Parasol retrieves aerosol optical and microphysical properties in a unique way thanks to its directional polarized measurements at 670 and 865 nm.
Daily products and monthly syntheses are produced at 20 km resolution (after cloud screening performed at 6 km).
With the best viewing geometries, measurements allow to discriminate between 3 classes of particles, namely small spherical particles, large spherical and non -spherical particles and to retrieve the following parameters:
- total and small particles optical thickness (aerosol load)
- non sphericity index
- angström coefficient
- effective radius and refractive index of the small particle mode
- refractive index of large spherical particles
A full retrieval of the aerosol model and load requires a large range of viewing geometries (scattering angle). When this large range is not available (on the upsun side of the orbit), or when the atmospheric aerosol load is too low, a limited set of aerosol parameters is retrieved by the algorithm. For other cases, the full set of parameters is retrieved from the data.
To date Parasol is the only sensor to provide an indicator of aerosol non sphericity.
The monthly maps suggest that non spherical aerosols are widespread over the Earth, extending largely outside the well known areas of dust transport.
It should be noted that presently AERONET retrievals are made under the spherical assumption which may cause a bias in the retrievals for some situations.
Parasol algorithms and products have been assessed by comparison with AERONET measurements.
Over 1 year, corresponding to 350 coincident measurements, Parasol and AERONET total optical thickness (@865nm) agree within 0.04 .
Parasol Angström coefficients show more dispersion but no bias with respect to AERONET measurements.
For the other parameters such as fine or coarse mode aerosol thicknesses, these are not direct measurements from sunphotometers; AERONET retrievals are also subject to hypotheses and the comparison should be performed with caution.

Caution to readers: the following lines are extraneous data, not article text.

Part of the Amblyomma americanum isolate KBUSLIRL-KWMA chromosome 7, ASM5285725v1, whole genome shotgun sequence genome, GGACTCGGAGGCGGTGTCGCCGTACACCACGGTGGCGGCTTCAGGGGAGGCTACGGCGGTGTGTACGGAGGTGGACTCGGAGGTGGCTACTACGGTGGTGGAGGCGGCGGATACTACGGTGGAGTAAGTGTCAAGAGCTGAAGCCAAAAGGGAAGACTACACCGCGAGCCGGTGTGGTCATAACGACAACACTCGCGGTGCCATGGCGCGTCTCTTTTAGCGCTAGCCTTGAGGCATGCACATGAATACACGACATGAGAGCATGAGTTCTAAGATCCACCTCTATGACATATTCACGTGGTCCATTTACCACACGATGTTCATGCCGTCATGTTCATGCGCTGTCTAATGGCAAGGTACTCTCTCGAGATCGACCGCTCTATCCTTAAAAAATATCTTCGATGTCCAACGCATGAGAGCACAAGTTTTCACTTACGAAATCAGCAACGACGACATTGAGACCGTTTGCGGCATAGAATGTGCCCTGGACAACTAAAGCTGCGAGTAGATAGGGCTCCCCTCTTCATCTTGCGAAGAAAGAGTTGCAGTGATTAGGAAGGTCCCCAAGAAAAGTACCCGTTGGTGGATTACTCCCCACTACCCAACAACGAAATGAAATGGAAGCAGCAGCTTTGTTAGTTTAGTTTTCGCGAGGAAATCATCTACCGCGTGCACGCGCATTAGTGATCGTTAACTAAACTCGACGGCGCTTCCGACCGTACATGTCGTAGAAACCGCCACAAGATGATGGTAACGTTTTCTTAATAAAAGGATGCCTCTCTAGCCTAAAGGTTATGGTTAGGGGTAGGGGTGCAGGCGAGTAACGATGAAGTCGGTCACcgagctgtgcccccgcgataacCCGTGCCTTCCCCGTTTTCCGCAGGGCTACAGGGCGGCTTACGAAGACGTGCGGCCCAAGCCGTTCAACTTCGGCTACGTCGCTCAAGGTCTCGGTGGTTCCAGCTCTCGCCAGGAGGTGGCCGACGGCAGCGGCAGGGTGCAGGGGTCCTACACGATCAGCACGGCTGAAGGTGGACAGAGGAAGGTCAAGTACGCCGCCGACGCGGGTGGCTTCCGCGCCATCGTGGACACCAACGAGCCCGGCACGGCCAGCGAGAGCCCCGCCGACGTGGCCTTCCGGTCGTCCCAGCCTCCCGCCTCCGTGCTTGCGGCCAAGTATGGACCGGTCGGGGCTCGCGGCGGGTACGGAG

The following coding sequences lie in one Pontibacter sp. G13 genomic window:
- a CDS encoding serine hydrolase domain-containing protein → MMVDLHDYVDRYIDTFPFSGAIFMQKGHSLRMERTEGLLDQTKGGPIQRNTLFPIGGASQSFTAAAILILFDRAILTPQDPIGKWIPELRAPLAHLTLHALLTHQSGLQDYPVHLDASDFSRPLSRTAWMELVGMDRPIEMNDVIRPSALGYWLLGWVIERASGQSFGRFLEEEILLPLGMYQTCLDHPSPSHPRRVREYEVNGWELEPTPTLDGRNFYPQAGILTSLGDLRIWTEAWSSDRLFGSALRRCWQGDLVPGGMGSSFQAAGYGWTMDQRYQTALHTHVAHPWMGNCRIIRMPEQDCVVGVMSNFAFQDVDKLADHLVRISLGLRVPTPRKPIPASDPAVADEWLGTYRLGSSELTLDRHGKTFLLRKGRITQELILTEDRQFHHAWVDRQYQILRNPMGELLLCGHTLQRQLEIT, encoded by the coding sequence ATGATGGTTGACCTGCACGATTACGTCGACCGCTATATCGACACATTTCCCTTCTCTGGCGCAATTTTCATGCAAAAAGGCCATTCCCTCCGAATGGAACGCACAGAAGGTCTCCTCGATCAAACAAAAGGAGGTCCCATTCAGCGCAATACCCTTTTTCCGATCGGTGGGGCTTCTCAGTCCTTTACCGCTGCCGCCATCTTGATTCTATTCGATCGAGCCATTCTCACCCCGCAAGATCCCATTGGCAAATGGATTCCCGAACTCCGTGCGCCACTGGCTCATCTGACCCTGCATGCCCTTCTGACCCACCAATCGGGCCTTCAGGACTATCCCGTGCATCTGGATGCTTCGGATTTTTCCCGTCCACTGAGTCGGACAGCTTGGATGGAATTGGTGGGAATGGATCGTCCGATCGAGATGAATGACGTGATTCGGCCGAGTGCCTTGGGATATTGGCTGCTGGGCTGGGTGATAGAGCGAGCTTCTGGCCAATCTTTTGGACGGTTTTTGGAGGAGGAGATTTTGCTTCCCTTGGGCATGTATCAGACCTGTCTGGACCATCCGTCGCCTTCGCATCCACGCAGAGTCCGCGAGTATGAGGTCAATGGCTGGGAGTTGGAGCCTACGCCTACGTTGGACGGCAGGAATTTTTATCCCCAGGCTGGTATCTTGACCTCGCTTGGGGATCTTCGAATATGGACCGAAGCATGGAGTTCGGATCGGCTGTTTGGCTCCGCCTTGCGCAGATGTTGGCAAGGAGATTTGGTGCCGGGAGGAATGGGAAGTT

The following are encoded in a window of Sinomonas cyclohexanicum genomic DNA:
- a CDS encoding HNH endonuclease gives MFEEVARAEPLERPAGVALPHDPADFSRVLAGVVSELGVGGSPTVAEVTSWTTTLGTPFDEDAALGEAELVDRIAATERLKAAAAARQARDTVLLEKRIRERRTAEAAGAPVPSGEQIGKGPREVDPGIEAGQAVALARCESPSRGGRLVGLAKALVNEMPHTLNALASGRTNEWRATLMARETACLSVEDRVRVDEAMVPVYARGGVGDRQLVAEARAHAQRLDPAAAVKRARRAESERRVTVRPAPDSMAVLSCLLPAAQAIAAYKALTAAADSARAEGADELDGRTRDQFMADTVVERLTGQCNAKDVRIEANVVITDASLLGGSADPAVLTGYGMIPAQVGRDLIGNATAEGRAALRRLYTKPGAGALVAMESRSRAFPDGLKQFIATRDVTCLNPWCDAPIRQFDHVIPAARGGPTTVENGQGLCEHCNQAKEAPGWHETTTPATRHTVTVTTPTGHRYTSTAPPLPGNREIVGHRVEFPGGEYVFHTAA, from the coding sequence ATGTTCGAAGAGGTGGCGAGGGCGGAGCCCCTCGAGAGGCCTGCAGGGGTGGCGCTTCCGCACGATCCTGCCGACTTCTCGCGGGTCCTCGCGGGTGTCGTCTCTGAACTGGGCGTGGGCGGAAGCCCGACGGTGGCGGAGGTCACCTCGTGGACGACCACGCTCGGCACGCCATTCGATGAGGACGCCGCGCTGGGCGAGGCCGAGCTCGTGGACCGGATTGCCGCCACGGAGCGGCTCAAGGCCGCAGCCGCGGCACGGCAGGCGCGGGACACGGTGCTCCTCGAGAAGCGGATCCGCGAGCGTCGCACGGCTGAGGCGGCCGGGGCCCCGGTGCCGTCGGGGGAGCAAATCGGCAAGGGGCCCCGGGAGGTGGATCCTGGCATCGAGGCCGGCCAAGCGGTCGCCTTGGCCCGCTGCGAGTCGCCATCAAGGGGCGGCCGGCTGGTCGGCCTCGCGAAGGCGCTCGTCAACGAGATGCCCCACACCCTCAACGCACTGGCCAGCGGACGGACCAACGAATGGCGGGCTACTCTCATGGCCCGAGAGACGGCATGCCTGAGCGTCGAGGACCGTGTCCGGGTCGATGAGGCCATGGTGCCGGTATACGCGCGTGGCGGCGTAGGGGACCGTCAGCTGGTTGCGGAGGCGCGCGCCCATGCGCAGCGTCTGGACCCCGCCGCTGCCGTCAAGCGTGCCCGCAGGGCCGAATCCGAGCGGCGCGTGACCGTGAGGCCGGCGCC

Comparison to MODIS has been performed at level 3 and also at level 2 over a variety of sites.
Besides the overall consistency of the two products work is in progress to understand/explain the differences in the products.
Retrieval of aerosol over land from total radiances is difficult because of the signal is generally dominated by the surface contribution. The use of polarized reflectances is an alternative approach to the dark dense vegetation method used by spectral sensors (MODIS, MERIS). The performance of the retrieval increases with more polarizing aerosols and least polarizing underlying surfaces.
This is why the method is sensitive to the small mode of the aerosol size distribution. aerosol with size less than 0.35 µm.
As a consequence Parasol aerosol parameters over land are:the optical thickness and the Angström coefficient of the small mode.
Validation against Aeronet observations shows an overall good consistency with a mean deviation from the 1:1 line of 0.025 over a large set of 700 coincident observations. Still, discreapancies appear, especially over urban areas which are known to be strong polarizing surfaces.
Parasol optical thickness, meaned on N clear pixels around
photometers, compared to AERONET thickness recomputed
for r < 0.35 µm (on the left the lines correspond to the
optical thickness dispersion on the studied area)
The comparison shows that the Parasol aerosol optical thickness matches the Aeronet inversion once restricted to aerosol with size less than 0.35 µm.
The very good consistency between the totally independent retrievals over land and ocean is another indicator of the quality of Parasol retrievals over land for small polarizing particles.
Comparison of April and September 2005 aerosol global maps (fine mode optical thickness, Angström cefficient and number of observations)
Fine mode Aerosol monitoring by Parasol in 2005